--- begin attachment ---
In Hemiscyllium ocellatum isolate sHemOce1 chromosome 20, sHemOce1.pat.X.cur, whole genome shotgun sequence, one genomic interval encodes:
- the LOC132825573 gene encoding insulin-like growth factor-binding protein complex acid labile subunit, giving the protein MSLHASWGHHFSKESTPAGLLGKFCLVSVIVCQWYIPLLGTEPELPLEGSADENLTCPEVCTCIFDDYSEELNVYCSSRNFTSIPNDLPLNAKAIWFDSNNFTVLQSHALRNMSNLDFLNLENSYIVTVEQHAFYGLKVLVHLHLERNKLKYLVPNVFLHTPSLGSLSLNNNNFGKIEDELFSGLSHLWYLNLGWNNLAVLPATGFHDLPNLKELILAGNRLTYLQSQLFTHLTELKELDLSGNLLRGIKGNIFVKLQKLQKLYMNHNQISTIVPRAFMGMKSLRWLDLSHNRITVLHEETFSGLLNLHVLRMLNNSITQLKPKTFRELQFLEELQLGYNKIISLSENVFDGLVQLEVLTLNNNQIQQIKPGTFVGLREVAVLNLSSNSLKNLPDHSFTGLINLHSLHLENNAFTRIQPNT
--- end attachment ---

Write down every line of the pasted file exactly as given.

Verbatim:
In Hemiscyllium ocellatum isolate sHemOce1 chromosome 20, sHemOce1.pat.X.cur, whole genome shotgun sequence, one genomic interval encodes:
- the LOC132825573 gene encoding insulin-like growth factor-binding protein complex acid labile subunit, giving the protein MSLHASWGHHFSKESTPAGLLGKFCLVSVIVCQWYIPLLGTEPELPLEGSADENLTCPEVCTCIFDDYSEELNVYCSSRNFTSIPNDLPLNAKAIWFDSNNFTVLQSHALRNMSNLDFLNLENSYIVTVEQHAFYGLKVLVHLHLERNKLKYLVPNVFLHTPSLGSLSLNNNNFGKIEDELFSGLSHLWYLNLGWNNLAVLPATGFHDLPNLKELILAGNRLTYLQSQLFTHLTELKELDLSGNLLRGIKGNIFVKLQKLQKLYMNHNQISTIVPRAFMGMKSLRWLDLSHNRITVLHEETFSGLLNLHVLRMLNNSITQLKPKTFRELQFLEELQLGYNKIISLSENVFDGLVQLEVLTLNNNQIQQIKPGTFVGLREVAVLNLSSNSLKNLPDHSFTGLINLHSLHLENNAFTRIQPNT